I know I said I’d get a Portal 2 co-op review out, but since I haven’t managed to get a capture card for my Xbox yet, how about a game about zombies instead? And survivors. Though mainly lots and lots of zombies.
L4D is a co-op action horror game with 4 game modes: single-player, co-op campaign, survival and versus. My focus is on the 4-person campaign mode, which is essentially the same as the single-player mode, except that for single-player the other characters are AI-controlled. The game uses the Source engine and is available on the Xbox 360, PC and Mac. As you can see, I’ve titled this Part 1 of 3, because I’m planning to play L4D 2 and 3 if it comes out (it has been promised by Valve, but you know… it’s Valve) and do a comparison. L4D came out in 2008, so it’s not new, but I’ve only just got round to playing it at last and my verdict? I wasn’t disappointed.
I must confess, I’m a huge zombie fan. Zombie games, books, fanfic, movies, anything to do with zombies I’ll devour (pun intended). However, that also means I’m generally pretty picky about what I consider to be quality. After all, there’s a lot of rubbish out there. The question then is, what makes a good zombie game/book/movie anyway? It’s certainly not complexity. I wasn’t particularly impressed by Dawn of the Dead, despite generally loving Romero’s Living Dead series and that covered some pretty heavy themes including the effects of excess consumerism on American society. On the opposite side of the spectrum, one my favourite zombie games of all time is actually a simple little Flash game called Rebuild 2, which you can and should check out here. That game was incredible and even though it’s only a simple turn-based strategy game, it somehow managed to hit all the right buttons for me. There was less focus on gore and action and more on characters, plot and the deeper societal issues that we all know lie beneath the surface of everyday life and that an apocalyptic setting is often used to bring out in full colour. That’s what really draws me into the zombie genre I think; the dark, gritty atmosphere and way that all your human flaws are reflected back at you in an unforgiving light, forcing you to examine what it means to truly be human. To an extent, L4D has all of these elements and more.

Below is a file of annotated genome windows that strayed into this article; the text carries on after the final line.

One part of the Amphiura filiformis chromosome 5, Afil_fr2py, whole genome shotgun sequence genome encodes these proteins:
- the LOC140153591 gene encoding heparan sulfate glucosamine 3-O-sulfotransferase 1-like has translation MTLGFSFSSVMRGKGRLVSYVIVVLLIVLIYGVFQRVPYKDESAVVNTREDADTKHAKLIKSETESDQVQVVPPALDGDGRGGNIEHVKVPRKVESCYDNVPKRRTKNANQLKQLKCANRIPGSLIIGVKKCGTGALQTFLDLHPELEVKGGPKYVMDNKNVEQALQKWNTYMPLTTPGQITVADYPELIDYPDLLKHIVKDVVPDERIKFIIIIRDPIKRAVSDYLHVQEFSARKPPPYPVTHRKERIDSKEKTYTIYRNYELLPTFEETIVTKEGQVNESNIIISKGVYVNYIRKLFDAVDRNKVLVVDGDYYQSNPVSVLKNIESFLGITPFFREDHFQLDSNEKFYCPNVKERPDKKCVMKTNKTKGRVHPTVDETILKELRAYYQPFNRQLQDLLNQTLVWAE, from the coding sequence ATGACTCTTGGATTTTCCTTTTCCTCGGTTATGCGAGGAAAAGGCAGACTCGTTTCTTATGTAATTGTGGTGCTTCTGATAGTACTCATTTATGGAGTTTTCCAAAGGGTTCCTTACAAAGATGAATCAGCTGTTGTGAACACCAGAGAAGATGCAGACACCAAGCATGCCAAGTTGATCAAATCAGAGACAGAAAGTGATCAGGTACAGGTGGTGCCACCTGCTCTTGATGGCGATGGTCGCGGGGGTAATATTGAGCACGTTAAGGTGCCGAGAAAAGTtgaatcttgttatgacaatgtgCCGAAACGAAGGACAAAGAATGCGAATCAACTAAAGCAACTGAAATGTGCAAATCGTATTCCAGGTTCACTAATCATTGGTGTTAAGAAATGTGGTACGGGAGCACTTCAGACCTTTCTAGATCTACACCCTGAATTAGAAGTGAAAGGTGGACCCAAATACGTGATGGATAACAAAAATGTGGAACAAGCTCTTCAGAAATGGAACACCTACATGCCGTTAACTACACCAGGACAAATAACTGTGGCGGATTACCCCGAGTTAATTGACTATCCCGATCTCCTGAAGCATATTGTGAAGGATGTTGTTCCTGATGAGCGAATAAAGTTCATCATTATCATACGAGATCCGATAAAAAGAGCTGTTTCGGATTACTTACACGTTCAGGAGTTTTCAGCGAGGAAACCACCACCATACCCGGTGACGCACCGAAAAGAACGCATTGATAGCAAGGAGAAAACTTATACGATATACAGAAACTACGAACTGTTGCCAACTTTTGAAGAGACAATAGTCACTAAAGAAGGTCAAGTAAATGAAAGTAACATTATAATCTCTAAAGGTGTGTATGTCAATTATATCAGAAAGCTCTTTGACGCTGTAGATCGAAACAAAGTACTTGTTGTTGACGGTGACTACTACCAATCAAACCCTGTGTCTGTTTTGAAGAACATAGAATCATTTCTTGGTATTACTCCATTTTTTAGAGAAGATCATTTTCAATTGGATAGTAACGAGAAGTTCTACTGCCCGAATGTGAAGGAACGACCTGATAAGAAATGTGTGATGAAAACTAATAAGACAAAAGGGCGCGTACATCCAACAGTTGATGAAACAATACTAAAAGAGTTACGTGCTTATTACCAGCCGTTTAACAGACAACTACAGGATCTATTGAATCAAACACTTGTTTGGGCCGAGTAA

Don’t get me wrong, there’s plenty of gore and as long as that’s not all there is, that can be an incredibly satisfying element of zombie games. Who doesn’t like a good splattering headshot? There’s a lot of grisly fun to be had in L4D, but it’s never too much to the point of tastelessness. This is not your typical mindless zombie shoot-em-up. Despite being fairly light on story and character development, the game mechanics almost force you to work with your team-mates and the humourous banter and the relationships between the characters draws you in. You can’t help but like them and that seems like a mark of good character creation to me. It’s true that the four Survivors are your stereotypes: the tough biker Francis, the naive yet surprisingly resilient university student Zoey, the weathered Vietnam vet Bill and the slightly uptight tie-wearing pencil-pushing Louis. Yet, their sometimes over-the-top personalities fit them like a glove. Rather than feeling cliched, they felt comfortable, like old friends or reading an old book that you know well. The charming characters and their camaraderie were in large part why I enjoyed this game so much. I came to look forward to the bits of dialogue, the little glimpses into their psyche.
As I touched on before, this is truly a co-op game. The other Survivors are your lifeline, just like they would be in real life. If you take too much damage and become incapacitated, you have to be revived by teammates. If you fall off a ledge, someone has to come rescue you. Friendly fire forces you to be mindful of teammates, fostering cooperation and also leading to some humourous moments – “do I look like a zombie to you?!” Sticking together as a group not only gives you a tactical advantage, but is pretty much crucial for success. Running off to rack up some kills will either get you killed or (as was demonstrated by a randomer who dropped into our game and proceeded to sprint off into the sunset) alert the horde, causing waves of zombies to overwhelm your position. You have to be cautious, work together, plan ahead. There are plenty of sniping posts and environmental weapons you can use to your advantage like exploding gas canisters and oxygen tanks. Enemies are varied, with special strengths and weaknesses that require different strategies and usually no small amount of teamwork to defeat. For instance, the Smoker can drag a player towards them with their tongue, essentially incapacitating them and can only be stopped if another player intervenes. As strategy and chemistry with the other players can vary depending on who you’re playing with, each time you play with new people, it should be completely different experience.